VIENNA — The most infamous part of Richard Strauss’s 1905 opera “Salome” is the Dance of the Seven Veils, a striptease performed by a character meant to be just 16. It’s a deliberately provocative gesture that helped make “Salome” the most scandalous opera of its time.
Yet there is more at stake in the work than a soprano getting undressed. A bold new production at the Theater an der Wien here uses puppets to explore the inner landscape of the work’s protagonist, offering a novel twist on an ambiguous figure: Is Salome a bloodthirsty seductress, a girl experiencing a sexual awakening, or something in between?
In Nikolaus Habjan’s new staging, which runs through Jan. 30, both the protagonist and the object of her desire — the prophet John the Baptist — are portrayed by puppets designed and crafted by the director in his signature, highly expressive style. With their pasty skin and cartoonishly large eyes, they have hypnotic intensity.
The innovation of Mr. Habjan’s interpretation becomes all the more evident when compared to the Vienna State Opera’s classic staging, which is being revived at the same time. (It continues through Friday.) Where Mr. Habjan’s production takes a deep dive into the mind of its central character, the State Opera’s Art Nouveau-inspired production is more of a picture book, remaining largely on the surface.
This contrast isn’t a surprise. The Vienna State Opera is one of the world’s most important, and busiest, companies. Along with a 150-year history of musical excellence, it has a reputation for old-fashioned stagings. The smaller, more adventurous Theater an der Wien, founded in 2004, is known for edgier productions, often of works outside the standard repertoire, including Baroque and contemporary operas.
Mr. Habjan’s Dance of the Seven Veils isn’t a striptease. Salome’s dance, charged with eroticism and menace, is instead here a working-through of her traumatic memories of being sexually molested as a child.
“The dance is where Salome casts off the puppet and lets go of the body that other people look at and desire,” Marlis Petersen, the German soprano who plays Salome, said in an interview. “It’s like emancipation.”
Up until that point, Ms. Petersen and her puppet perform the role pretty much as a unit, with the soprano often carrying and manipulating the puppet while she sings. At the dance’s wild climax, however, Ms. Petersen liberates herself from her double.
In an interview in his cluttered workshop in Vienna, strewn with puppets — including likenesses of Adolf Hitler and Donald Trump — and their detached body parts, Mr. Habjan, 32, said he used puppets to add new dimensions to the characters onstage. But in “Salome” he knew that “there should be a moment when we see behind the puppet, and when the puppeteer becomes much more important than her puppet.”
One of the reasons he likes to use puppets in his opera productions, he added, is that puppets can get away with things that opera singers usually can’t. “You can always tell when a director hasn’t worked with his singers,” Mr. Habjan said, pantomiming histrionic gestures. “You see that very often.”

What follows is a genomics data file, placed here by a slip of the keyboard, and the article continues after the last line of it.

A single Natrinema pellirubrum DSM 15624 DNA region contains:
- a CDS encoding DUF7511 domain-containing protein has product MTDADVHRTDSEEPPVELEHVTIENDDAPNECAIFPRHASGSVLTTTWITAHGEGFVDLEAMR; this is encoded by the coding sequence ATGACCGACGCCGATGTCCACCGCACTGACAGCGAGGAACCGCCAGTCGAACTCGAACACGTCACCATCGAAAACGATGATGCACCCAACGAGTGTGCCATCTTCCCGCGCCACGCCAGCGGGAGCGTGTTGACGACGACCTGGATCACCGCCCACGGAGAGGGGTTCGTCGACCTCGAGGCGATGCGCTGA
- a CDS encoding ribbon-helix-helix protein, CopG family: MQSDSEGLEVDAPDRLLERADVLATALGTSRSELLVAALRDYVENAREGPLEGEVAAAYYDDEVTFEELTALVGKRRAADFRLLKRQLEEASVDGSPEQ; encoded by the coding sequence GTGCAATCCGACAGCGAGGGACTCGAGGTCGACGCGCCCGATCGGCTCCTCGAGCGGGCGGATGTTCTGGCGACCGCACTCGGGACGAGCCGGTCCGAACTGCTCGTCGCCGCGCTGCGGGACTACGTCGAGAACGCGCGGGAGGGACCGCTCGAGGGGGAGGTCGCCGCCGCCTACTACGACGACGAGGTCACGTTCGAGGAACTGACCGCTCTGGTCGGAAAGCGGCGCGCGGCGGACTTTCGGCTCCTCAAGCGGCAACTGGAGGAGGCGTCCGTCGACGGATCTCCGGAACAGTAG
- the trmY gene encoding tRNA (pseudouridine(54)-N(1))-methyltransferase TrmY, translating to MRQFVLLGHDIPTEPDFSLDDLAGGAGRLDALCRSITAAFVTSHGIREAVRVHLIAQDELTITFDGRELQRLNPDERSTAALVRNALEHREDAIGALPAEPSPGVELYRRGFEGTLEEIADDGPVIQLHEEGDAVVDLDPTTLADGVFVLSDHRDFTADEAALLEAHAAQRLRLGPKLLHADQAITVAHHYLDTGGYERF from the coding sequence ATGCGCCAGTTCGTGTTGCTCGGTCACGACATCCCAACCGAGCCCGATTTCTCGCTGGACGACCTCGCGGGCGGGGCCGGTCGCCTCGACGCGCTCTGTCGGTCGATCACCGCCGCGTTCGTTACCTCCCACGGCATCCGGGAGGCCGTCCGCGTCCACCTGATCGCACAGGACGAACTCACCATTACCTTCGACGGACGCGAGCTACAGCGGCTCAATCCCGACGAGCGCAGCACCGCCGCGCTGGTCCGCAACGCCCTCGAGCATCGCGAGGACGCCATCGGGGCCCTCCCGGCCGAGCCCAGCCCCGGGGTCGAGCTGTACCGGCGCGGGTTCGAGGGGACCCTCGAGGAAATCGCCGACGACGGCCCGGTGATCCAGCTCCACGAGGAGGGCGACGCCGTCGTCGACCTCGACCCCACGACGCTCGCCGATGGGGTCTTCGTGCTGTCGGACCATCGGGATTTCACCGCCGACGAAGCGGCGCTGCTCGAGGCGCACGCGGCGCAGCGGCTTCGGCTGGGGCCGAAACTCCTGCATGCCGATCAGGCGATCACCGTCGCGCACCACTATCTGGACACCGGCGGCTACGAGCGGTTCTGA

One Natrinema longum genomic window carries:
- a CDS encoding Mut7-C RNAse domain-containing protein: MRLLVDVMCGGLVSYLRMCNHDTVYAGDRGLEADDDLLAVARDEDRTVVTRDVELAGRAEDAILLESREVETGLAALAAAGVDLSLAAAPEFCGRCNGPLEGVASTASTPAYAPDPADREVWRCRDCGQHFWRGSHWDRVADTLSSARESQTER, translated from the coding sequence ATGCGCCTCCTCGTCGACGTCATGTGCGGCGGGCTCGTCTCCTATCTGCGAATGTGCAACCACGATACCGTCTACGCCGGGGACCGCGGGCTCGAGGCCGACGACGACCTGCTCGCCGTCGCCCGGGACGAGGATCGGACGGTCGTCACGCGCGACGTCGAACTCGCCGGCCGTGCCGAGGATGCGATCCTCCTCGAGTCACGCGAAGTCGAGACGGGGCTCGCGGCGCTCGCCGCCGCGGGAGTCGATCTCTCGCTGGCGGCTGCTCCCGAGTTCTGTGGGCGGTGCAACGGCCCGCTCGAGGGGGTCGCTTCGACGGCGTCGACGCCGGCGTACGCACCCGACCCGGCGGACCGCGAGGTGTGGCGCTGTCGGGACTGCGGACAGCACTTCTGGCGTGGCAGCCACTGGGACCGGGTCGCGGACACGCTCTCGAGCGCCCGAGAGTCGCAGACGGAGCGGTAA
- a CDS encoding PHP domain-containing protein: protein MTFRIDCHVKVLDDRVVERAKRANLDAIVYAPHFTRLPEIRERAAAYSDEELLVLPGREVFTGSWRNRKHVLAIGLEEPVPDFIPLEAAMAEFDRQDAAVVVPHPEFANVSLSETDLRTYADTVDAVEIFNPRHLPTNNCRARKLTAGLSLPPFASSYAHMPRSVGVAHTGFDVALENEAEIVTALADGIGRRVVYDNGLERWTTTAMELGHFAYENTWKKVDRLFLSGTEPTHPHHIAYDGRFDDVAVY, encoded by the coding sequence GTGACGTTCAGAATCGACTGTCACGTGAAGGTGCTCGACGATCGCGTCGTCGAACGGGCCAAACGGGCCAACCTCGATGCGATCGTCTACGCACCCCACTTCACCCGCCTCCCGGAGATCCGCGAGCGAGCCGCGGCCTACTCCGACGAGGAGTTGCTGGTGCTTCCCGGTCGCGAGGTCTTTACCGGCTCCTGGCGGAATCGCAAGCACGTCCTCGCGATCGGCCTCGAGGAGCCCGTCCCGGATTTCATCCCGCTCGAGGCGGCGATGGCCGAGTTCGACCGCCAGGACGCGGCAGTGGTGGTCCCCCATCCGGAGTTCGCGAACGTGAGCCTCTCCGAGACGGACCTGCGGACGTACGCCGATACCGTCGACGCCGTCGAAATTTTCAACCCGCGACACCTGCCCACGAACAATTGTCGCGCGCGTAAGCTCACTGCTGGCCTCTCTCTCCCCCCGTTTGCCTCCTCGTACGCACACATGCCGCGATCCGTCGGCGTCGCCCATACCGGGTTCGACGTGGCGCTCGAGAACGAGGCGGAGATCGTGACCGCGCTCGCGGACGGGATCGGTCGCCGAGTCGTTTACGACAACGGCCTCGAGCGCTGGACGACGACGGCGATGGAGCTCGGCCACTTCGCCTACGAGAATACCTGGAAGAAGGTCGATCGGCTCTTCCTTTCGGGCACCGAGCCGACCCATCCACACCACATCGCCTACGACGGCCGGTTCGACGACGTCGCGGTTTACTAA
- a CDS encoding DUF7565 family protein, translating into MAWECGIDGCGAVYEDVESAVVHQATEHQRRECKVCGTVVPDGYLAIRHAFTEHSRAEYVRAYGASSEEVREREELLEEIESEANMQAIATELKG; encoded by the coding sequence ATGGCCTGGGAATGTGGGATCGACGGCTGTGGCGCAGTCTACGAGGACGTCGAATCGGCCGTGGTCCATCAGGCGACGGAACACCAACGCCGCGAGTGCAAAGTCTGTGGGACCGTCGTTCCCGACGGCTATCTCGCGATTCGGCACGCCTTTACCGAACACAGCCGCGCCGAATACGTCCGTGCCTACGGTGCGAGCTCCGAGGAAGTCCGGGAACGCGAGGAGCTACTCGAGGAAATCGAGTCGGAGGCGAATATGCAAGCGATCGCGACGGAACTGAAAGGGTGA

“But when you channel these big, operatic gestures into the puppet,” he added, slowly opening its arm in a grandiose gesture, “it’s beautiful.”
Ms. Petersen said that learning to manipulate a puppet while singing a role that is among the most difficult in all of opera was “a lot of work. And when you start doing this, you are amazed what body parts can ache, because your arms and wrists are not used to moving this way.”
“She has my face,” Ms. Petersen added, referring to the plaster and silicon mold that Mr. Habjan made of her and then cast in polyurethane. “I took her home. You think about yourself in a new way when you have your exact doppelgänger sitting on your sofa.”
Boleslaw Barlog’s 1972 production at the Vienna State Opera is not nearly so psychologically incisive. One of the company’s war horses, with over 200 performances, it features eye-popping sets by Jürgen Rose that resemble a Klimt painting come to life. If Mr. Habjan’s puppetry plumbs the depths of Salome’s subconscious, Mr. Barlog’s production’s charms are all on the stylish but straightforward surface.
And it features an actual striptease, though a rather tame one.
“I’m a fan of classics because they tell the story,” said Lise Lindstrom, the American soprano who stars in the production and has made “Salome” one of her calling cards. (She next sings the role in Houston in April.)
The sparkling sets and costumes provide a showcase for Strauss’s searing music. Amid all the glitter, however, the production actually places an added burden on its star. Without the guidance of a director sensitive to psychology — Mr. Barlog died in 1999 — she’s on her own to come up with an answer to the question of “Who is Salome?”
“She’s so complicated,” Ms. Lindstrom said. “I see her as a femme fatale, but also as a young girl who has way too much power and really doesn’t know how to use it, except she knows she gets results with her body.”
The Dance of the Seven Veils is sometimes dismissed as one of the opera’s weaker parts, an Orientalist hodgepodge that lacks the musical complexity of the rest of the piece.
Ms. Lindstrom disagrees. “As someone who has sung Salome a lot,” she said, “I actually find it almost the most daunting piece of the whole opera because it’s so rarely incorporated in the concept of the production. But it’s absolutely crucial to the development of the character and of the opera.”
“It’s not about the nudity,” she added. “That’s so not the point.”